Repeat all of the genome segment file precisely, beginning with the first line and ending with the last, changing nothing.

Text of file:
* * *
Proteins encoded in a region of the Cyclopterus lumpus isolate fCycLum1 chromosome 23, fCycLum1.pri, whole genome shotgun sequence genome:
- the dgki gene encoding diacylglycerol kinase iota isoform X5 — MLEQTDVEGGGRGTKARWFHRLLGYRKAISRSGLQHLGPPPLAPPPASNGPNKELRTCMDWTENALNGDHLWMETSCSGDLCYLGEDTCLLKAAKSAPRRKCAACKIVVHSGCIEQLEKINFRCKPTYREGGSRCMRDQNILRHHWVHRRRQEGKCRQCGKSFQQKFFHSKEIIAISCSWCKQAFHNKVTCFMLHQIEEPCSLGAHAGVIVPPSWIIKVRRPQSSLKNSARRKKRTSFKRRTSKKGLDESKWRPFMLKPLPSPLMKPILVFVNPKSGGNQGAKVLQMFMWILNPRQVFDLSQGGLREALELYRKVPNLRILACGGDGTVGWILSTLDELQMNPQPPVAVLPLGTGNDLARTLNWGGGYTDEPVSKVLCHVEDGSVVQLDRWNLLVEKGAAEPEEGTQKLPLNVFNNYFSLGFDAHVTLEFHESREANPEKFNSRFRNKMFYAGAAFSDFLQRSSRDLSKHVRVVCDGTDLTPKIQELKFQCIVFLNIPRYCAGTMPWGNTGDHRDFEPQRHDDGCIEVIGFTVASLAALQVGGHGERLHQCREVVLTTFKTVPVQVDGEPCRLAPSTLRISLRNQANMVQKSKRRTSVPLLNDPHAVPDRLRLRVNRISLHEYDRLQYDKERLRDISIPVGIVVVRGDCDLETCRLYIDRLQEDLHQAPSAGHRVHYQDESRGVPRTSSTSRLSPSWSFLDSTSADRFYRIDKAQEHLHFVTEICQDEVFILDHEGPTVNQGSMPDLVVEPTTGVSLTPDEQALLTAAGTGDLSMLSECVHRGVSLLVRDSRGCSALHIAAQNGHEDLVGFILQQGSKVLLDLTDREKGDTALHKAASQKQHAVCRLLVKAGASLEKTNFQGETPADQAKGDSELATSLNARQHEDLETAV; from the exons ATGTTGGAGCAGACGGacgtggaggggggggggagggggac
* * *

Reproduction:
Proteins encoded in a region of the Cyclopterus lumpus isolate fCycLum1 chromosome 23, fCycLum1.pri, whole genome shotgun sequence genome:
- the dgki gene encoding diacylglycerol kinase iota isoform X5 — MLEQTDVEGGGRGTKARWFHRLLGYRKAISRSGLQHLGPPPLAPPPASNGPNKELRTCMDWTENALNGDHLWMETSCSGDLCYLGEDTCLLKAAKSAPRRKCAACKIVVHSGCIEQLEKINFRCKPTYREGGSRCMRDQNILRHHWVHRRRQEGKCRQCGKSFQQKFFHSKEIIAISCSWCKQAFHNKVTCFMLHQIEEPCSLGAHAGVIVPPSWIIKVRRPQSSLKNSARRKKRTSFKRRTSKKGLDESKWRPFMLKPLPSPLMKPILVFVNPKSGGNQGAKVLQMFMWILNPRQVFDLSQGGLREALELYRKVPNLRILACGGDGTVGWILSTLDELQMNPQPPVAVLPLGTGNDLARTLNWGGGYTDEPVSKVLCHVEDGSVVQLDRWNLLVEKGAAEPEEGTQKLPLNVFNNYFSLGFDAHVTLEFHESREANPEKFNSRFRNKMFYAGAAFSDFLQRSSRDLSKHVRVVCDGTDLTPKIQELKFQCIVFLNIPRYCAGTMPWGNTGDHRDFEPQRHDDGCIEVIGFTVASLAALQVGGHGERLHQCREVVLTTFKTVPVQVDGEPCRLAPSTLRISLRNQANMVQKSKRRTSVPLLNDPHAVPDRLRLRVNRISLHEYDRLQYDKERLRDISIPVGIVVVRGDCDLETCRLYIDRLQEDLHQAPSAGHRVHYQDESRGVPRTSSTSRLSPSWSFLDSTSADRFYRIDKAQEHLHFVTEICQDEVFILDHEGPTVNQGSMPDLVVEPTTGVSLTPDEQALLTAAGTGDLSMLSECVHRGVSLLVRDSRGCSALHIAAQNGHEDLVGFILQQGSKVLLDLTDREKGDTALHKAASQKQHAVCRLLVKAGASLEKTNFQGETPADQAKGDSELATSLNARQHEDLETAV; from the exons ATGTTGGAGCAGACGGacgtggaggggggggggagggggac